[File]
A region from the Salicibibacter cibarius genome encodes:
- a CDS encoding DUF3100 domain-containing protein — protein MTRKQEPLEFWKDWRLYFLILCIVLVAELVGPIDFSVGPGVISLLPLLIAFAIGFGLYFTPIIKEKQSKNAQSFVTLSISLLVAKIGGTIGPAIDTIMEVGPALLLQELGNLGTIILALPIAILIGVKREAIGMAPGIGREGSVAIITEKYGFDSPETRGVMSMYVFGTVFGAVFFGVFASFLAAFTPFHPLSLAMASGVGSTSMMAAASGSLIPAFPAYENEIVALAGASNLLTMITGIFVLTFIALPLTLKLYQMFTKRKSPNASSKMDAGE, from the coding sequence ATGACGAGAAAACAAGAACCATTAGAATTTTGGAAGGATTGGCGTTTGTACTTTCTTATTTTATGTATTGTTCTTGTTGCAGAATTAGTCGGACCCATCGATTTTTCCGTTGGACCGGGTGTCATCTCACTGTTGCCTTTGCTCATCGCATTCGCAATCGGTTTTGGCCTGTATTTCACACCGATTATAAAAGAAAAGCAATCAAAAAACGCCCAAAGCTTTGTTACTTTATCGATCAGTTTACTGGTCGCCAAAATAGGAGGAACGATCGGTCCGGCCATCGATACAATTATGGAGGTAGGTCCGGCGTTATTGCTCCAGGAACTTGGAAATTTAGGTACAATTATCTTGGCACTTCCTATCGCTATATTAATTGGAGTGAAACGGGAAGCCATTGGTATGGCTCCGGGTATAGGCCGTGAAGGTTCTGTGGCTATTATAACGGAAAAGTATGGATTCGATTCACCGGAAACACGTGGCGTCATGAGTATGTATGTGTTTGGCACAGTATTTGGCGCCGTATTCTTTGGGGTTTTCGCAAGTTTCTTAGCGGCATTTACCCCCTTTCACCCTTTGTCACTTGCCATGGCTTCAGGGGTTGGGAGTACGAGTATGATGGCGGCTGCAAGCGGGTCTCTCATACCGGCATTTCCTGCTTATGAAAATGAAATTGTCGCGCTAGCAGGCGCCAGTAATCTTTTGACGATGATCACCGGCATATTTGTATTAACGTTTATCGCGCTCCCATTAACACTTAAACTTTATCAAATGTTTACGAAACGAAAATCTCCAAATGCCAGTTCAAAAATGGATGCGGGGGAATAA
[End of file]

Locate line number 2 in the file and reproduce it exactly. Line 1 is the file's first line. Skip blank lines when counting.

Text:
- a CDS encoding DUF3100 domain-containing protein — protein MTRKQEPLEFWKDWRLYFLILCIVLVAELVGPIDFSVGPGVISLLPLLIAFAIGFGLYFTPIIKEKQSKNAQSFVTLSISLLVAKIGGTIGPAIDTIMEVGPALLLQELGNLGTIILALPIAILIGVKREAIGMAPGIGREGSVAIITEKYGFDSPETRGVMSMYVFGTVFGAVFFGVFASFLAAFTPFHPLSLAMASGVGSTSMMAAASGSLIPAFPAYENEIVALAGASNLLTMITGIFVLTFIALPLTLKLYQMFTKRKSPNASSKMDAGE, from the coding sequence ATGACGAGAAAACAAGAACCATTAGAATTTTGGAAGGATTGGCGTTTGTACTTTCTTATTTTATGTATTGTTCTTGTTGCAGAATTAGTCGGACCCATCGATTTTTCCGTTGGACCGGGTGTCATCTCACTGTTGCCTTTGCTCATCGCATTCGCAATCGGTTTTGGCCTGTATTTCACACCGATTATAAAAGAAAAGCAATCAAAAAACGCCCAAAGCTTTGTTACTTTATCGATCAGTTTACTGGTCGCCAAAATAGGAGGAACGATCGGTCCGGCCATCGATACAATTATGGAGGTAGGTCCGGCGTTATTGCTCCAGGAACTTGGAAATTTAGGTACAATTATCTTGGCACTTCCTATCGCTATATTAATTGGAGTGAAACGGGAAGCCATTGGTATGGCTCCGGGTATAGGCCGTGAAGGTTCTGTGGCTATTATAACGGAAAAGTATGGATTCGATTCACCGGAAACACGTGGCGTCATGAGTATGTATGTGTTTGGCACAGTATTTGGCGCCGTATTCTTTGGGGTTTTCGCAAGTTTCTTAGCGGCATTTACCCCCTTTCACCCTTTGTCACTTGCCATGGCTTCAGGGGTTGGGAGTACGAGTATGATGGCGGCTGCAAGCGGGTCTCTCATACCGGCATTTCCTGCTTATGAAAATGAAATTGTCGCGCTAGCAGGCGCCAGTAATCTTTTGACGATGATCACCGGCATATTTGTATTAACGTTTATCGCGCTCCCATTAACACTTAAACTTTATCAAATGTTTACGAAACGAAAATCTCCAAATGCCAGTTCAAAAATGGATGCGGGGGAATAA